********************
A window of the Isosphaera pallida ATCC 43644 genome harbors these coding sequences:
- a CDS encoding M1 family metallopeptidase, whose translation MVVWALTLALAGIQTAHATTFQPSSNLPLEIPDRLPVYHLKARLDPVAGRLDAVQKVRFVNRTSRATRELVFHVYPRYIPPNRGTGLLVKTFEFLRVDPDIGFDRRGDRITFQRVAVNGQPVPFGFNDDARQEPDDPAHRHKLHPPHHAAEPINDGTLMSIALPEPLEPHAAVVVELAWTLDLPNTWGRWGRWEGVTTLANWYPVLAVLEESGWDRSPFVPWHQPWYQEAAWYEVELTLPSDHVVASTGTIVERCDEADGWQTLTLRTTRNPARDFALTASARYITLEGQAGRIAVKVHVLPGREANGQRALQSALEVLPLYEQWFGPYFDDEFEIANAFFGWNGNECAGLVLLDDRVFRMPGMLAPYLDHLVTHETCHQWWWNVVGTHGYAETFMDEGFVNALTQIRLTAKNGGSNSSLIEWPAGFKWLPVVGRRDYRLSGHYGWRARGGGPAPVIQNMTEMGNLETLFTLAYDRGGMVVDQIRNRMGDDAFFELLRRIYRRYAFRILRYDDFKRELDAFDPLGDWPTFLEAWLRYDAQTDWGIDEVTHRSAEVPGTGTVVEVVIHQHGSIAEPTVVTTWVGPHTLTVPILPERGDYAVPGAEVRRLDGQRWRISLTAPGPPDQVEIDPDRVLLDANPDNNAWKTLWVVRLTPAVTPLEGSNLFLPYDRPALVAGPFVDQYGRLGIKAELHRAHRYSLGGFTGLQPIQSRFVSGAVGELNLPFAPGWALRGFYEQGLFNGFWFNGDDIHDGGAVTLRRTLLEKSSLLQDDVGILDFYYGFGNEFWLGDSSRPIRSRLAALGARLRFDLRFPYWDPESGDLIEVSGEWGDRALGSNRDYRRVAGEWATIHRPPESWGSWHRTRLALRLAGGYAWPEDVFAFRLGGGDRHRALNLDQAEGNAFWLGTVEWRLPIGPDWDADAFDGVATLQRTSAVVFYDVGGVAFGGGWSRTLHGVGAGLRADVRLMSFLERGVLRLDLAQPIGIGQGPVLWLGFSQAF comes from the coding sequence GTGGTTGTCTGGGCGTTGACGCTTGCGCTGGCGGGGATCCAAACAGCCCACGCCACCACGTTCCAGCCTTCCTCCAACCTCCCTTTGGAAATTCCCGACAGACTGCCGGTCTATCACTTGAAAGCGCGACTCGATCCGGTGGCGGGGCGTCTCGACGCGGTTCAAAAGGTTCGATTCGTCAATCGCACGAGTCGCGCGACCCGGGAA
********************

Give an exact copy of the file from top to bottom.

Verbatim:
A window of the Isosphaera pallida ATCC 43644 genome harbors these coding sequences:
- a CDS encoding M1 family metallopeptidase, whose translation MVVWALTLALAGIQTAHATTFQPSSNLPLEIPDRLPVYHLKARLDPVAGRLDAVQKVRFVNRTSRATRELVFHVYPRYIPPNRGTGLLVKTFEFLRVDPDIGFDRRGDRITFQRVAVNGQPVPFGFNDDARQEPDDPAHRHKLHPPHHAAEPINDGTLMSIALPEPLEPHAAVVVELAWTLDLPNTWGRWGRWEGVTTLANWYPVLAVLEESGWDRSPFVPWHQPWYQEAAWYEVELTLPSDHVVASTGTIVERCDEADGWQTLTLRTTRNPARDFALTASARYITLEGQAGRIAVKVHVLPGREANGQRALQSALEVLPLYEQWFGPYFDDEFEIANAFFGWNGNECAGLVLLDDRVFRMPGMLAPYLDHLVTHETCHQWWWNVVGTHGYAETFMDEGFVNALTQIRLTAKNGGSNSSLIEWPAGFKWLPVVGRRDYRLSGHYGWRARGGGPAPVIQNMTEMGNLETLFTLAYDRGGMVVDQIRNRMGDDAFFELLRRIYRRYAFRILRYDDFKRELDAFDPLGDWPTFLEAWLRYDAQTDWGIDEVTHRSAEVPGTGTVVEVVIHQHGSIAEPTVVTTWVGPHTLTVPILPERGDYAVPGAEVRRLDGQRWRISLTAPGPPDQVEIDPDRVLLDANPDNNAWKTLWVVRLTPAVTPLEGSNLFLPYDRPALVAGPFVDQYGRLGIKAELHRAHRYSLGGFTGLQPIQSRFVSGAVGELNLPFAPGWALRGFYEQGLFNGFWFNGDDIHDGGAVTLRRTLLEKSSLLQDDVGILDFYYGFGNEFWLGDSSRPIRSRLAALGARLRFDLRFPYWDPESGDLIEVSGEWGDRALGSNRDYRRVAGEWATIHRPPESWGSWHRTRLALRLAGGYAWPEDVFAFRLGGGDRHRALNLDQAEGNAFWLGTVEWRLPIGPDWDADAFDGVATLQRTSAVVFYDVGGVAFGGGWSRTLHGVGAGLRADVRLMSFLERGVLRLDLAQPIGIGQGPVLWLGFSQAF comes from the coding sequence GTGGTTGTCTGGGCGTTGACGCTTGCGCTGGCGGGGATCCAAACAGCCCACGCCACCACGTTCCAGCCTTCCTCCAACCTCCCTTTGGAAATTCCCGACAGACTGCCGGTCTATCACTTGAAAGCGCGACTCGATCCGGTGGCGGGGCGTCTCGACGCGGTTCAAAAGGTTCGATTCGTCAATCGCACGAGTCGCGCGACCCGGGAA